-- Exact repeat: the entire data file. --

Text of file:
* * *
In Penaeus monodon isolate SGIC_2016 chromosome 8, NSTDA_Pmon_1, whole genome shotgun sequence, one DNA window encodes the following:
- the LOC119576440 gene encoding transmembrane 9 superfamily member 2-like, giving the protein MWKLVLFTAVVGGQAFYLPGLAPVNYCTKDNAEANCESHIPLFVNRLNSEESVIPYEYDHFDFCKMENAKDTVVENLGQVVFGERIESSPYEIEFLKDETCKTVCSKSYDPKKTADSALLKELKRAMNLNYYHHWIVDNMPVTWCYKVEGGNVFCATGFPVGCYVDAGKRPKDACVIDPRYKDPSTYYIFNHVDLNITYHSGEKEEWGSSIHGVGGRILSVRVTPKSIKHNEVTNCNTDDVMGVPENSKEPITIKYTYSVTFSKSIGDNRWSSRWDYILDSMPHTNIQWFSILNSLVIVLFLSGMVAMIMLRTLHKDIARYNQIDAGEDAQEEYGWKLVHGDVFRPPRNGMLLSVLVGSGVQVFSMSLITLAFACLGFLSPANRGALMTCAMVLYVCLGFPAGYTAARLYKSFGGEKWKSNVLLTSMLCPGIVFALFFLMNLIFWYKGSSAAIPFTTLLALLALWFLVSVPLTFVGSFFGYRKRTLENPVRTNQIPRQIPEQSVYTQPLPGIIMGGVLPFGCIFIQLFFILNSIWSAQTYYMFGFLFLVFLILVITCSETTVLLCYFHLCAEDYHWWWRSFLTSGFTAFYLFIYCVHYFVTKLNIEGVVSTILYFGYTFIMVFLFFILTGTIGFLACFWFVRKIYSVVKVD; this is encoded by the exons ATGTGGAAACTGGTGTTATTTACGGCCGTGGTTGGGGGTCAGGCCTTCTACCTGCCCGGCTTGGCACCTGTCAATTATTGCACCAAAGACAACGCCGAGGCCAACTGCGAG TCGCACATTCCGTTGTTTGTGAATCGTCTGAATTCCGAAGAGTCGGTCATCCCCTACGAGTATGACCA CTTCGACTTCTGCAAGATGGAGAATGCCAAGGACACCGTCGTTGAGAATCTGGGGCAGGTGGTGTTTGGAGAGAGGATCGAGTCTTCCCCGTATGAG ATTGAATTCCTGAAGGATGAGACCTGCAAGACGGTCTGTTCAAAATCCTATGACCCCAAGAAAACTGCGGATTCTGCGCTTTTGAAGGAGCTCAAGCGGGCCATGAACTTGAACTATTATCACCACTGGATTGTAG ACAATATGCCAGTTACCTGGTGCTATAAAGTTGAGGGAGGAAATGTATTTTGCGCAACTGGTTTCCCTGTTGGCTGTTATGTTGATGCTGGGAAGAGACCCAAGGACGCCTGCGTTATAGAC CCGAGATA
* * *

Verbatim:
In Penaeus monodon isolate SGIC_2016 chromosome 8, NSTDA_Pmon_1, whole genome shotgun sequence, one DNA window encodes the following:
- the LOC119576440 gene encoding transmembrane 9 superfamily member 2-like, giving the protein MWKLVLFTAVVGGQAFYLPGLAPVNYCTKDNAEANCESHIPLFVNRLNSEESVIPYEYDHFDFCKMENAKDTVVENLGQVVFGERIESSPYEIEFLKDETCKTVCSKSYDPKKTADSALLKELKRAMNLNYYHHWIVDNMPVTWCYKVEGGNVFCATGFPVGCYVDAGKRPKDACVIDPRYKDPSTYYIFNHVDLNITYHSGEKEEWGSSIHGVGGRILSVRVTPKSIKHNEVTNCNTDDVMGVPENSKEPITIKYTYSVTFSKSIGDNRWSSRWDYILDSMPHTNIQWFSILNSLVIVLFLSGMVAMIMLRTLHKDIARYNQIDAGEDAQEEYGWKLVHGDVFRPPRNGMLLSVLVGSGVQVFSMSLITLAFACLGFLSPANRGALMTCAMVLYVCLGFPAGYTAARLYKSFGGEKWKSNVLLTSMLCPGIVFALFFLMNLIFWYKGSSAAIPFTTLLALLALWFLVSVPLTFVGSFFGYRKRTLENPVRTNQIPRQIPEQSVYTQPLPGIIMGGVLPFGCIFIQLFFILNSIWSAQTYYMFGFLFLVFLILVITCSETTVLLCYFHLCAEDYHWWWRSFLTSGFTAFYLFIYCVHYFVTKLNIEGVVSTILYFGYTFIMVFLFFILTGTIGFLACFWFVRKIYSVVKVD; this is encoded by the exons ATGTGGAAACTGGTGTTATTTACGGCCGTGGTTGGGGGTCAGGCCTTCTACCTGCCCGGCTTGGCACCTGTCAATTATTGCACCAAAGACAACGCCGAGGCCAACTGCGAG TCGCACATTCCGTTGTTTGTGAATCGTCTGAATTCCGAAGAGTCGGTCATCCCCTACGAGTATGACCA CTTCGACTTCTGCAAGATGGAGAATGCCAAGGACACCGTCGTTGAGAATCTGGGGCAGGTGGTGTTTGGAGAGAGGATCGAGTCTTCCCCGTATGAG ATTGAATTCCTGAAGGATGAGACCTGCAAGACGGTCTGTTCAAAATCCTATGACCCCAAGAAAACTGCGGATTCTGCGCTTTTGAAGGAGCTCAAGCGGGCCATGAACTTGAACTATTATCACCACTGGATTGTAG ACAATATGCCAGTTACCTGGTGCTATAAAGTTGAGGGAGGAAATGTATTTTGCGCAACTGGTTTCCCTGTTGGCTGTTATGTTGATGCTGGGAAGAGACCCAAGGACGCCTGCGTTATAGAC CCGAGATA